For Hawaii’s schools, the biggest energy challenges are lighting and air conditioning, according to Riki Fujitani, director of the Office of Facilities and Operations for the Department of Education. Since schools don’t pay their own bills, they tend to not pay a ton of attention to their energy consumption, he adds.

[Photo: courtesy Ferraro Choi]

The new buildings use mixed mode ventilation—both natural air and air conditioning—based on the time of year and even time of day. “A lot of people think you can just open a window, but good natural ventilation is not that simple,” Brooks says. With the help of wind analysis software, the buildings were placed at an angle to catch the northeast trade wind. When temperatures increase, exhaust fans and low-maintenance variable refrigerant flow air conditioning systems help create airflow. They can be more costly, but they’re also more precise at cooling specific zones, which is ideal for mixed mode ventilation. These systems also recycle their own waste heat as a “free resource” that controls humidity in the rooms.

[Photo: courtesy Ferraro Choi]

Large shutters shade classroom windows during the day to keep students comfortable. Behind the shutters are high-performance jalousie windows—a long-time Hawaii feature consisting of horizontal slats that better catch the breeze—that are left open to cool the rooms down overnight.

These techniques allow the building to rely on natural ventilation for eight months of the year. So, teachers can operate the air conditioners colored efficiency, AC controls are designed with lights to tell them if the weather conditions are hot or humid enough to turn the AC on.

[Photo: courtesy Ferraro Choi]

Other passive designs help make the campus a pleasant place to roam around, like shade panels over the basketball court that allow filtered light in, a large bi-fold door in the cafeteria, covered walkways, and roof overhangs.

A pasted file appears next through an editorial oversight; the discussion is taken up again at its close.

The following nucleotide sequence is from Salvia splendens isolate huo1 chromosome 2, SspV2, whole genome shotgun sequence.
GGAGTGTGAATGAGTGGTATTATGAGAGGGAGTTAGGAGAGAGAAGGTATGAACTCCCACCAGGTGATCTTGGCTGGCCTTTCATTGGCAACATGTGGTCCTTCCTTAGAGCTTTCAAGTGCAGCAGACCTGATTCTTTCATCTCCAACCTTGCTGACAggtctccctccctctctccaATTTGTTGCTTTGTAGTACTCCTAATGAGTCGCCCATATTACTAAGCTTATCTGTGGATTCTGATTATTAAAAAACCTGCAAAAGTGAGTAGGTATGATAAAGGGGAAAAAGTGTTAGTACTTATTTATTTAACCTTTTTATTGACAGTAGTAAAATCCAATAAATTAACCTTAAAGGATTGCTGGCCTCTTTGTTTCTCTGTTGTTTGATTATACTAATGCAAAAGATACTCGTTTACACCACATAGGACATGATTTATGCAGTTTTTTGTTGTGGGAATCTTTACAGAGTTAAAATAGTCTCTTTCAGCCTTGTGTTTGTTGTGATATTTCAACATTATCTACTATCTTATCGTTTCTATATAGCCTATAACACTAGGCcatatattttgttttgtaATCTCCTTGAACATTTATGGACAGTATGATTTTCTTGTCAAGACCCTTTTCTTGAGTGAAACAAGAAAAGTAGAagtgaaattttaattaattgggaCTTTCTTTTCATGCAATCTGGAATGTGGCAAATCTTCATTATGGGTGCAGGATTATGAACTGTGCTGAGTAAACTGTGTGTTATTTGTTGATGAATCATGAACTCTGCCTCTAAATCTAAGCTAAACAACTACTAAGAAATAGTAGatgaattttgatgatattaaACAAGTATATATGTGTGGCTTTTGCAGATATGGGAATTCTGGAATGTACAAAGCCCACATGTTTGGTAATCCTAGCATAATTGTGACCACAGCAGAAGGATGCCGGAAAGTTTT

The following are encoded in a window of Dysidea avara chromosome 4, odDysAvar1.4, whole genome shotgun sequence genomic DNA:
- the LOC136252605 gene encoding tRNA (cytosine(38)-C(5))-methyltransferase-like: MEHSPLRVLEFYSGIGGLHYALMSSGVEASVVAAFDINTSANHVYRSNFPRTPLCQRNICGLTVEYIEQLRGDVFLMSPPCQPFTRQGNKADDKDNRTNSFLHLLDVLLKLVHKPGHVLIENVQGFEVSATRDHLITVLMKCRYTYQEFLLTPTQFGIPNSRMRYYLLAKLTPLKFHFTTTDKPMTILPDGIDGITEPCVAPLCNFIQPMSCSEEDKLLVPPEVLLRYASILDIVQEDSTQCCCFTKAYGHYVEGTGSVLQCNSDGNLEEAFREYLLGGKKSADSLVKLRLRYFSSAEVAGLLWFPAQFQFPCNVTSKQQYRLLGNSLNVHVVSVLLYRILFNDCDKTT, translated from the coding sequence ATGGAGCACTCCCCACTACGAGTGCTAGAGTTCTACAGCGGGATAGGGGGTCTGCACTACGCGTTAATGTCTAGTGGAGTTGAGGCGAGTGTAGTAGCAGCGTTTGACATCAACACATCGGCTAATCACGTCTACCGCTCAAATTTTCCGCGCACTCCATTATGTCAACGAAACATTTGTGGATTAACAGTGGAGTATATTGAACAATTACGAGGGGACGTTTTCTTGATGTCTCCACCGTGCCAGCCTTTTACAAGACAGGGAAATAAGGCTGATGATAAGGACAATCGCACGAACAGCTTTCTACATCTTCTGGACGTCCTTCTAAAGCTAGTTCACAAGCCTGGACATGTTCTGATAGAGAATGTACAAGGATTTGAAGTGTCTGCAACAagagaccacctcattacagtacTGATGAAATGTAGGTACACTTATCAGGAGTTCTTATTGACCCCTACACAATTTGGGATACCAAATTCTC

[Photo: courtesy Ferraro Choi]

Ferraro Choi took a nearly identical approach for a different public school project on the northwestern tip of Hawaii Island—the Kohala coast, which is at a similar low elevation as Honouliuli Middle School. The communities of Kohala are rural and agricultural with a history steeped in sugar plantations—and Kohala High School, established in 1926, reflects those values, with an emphasis on agricultural, agricultural, and scientific learning. The school received $8.5 million in funding to build a new STEM/science facility, which was completed in 2019.

The facility represents Hawaii’s traditional indoor-outdoor living with four separate classroom buildings connected by a covered breezeway. Leveraging Hawaii’s climate, Ferraro Choi used passive design techniques to cut energy usage by nearly half.

“The difference between the existing campus and the new STEM complex is immense in terms of our progression to being environmentally conscientious,” says principal Amy Stafford. She notes how things like wind movement weren’t considered when the main campus was built in 1926. But the new buildings’ long faces are turned toward the east to better catch the breeze.

“If a school can afford a renovation project, using passive design is a no-brainer,” says Fujitani.

Leave a Comment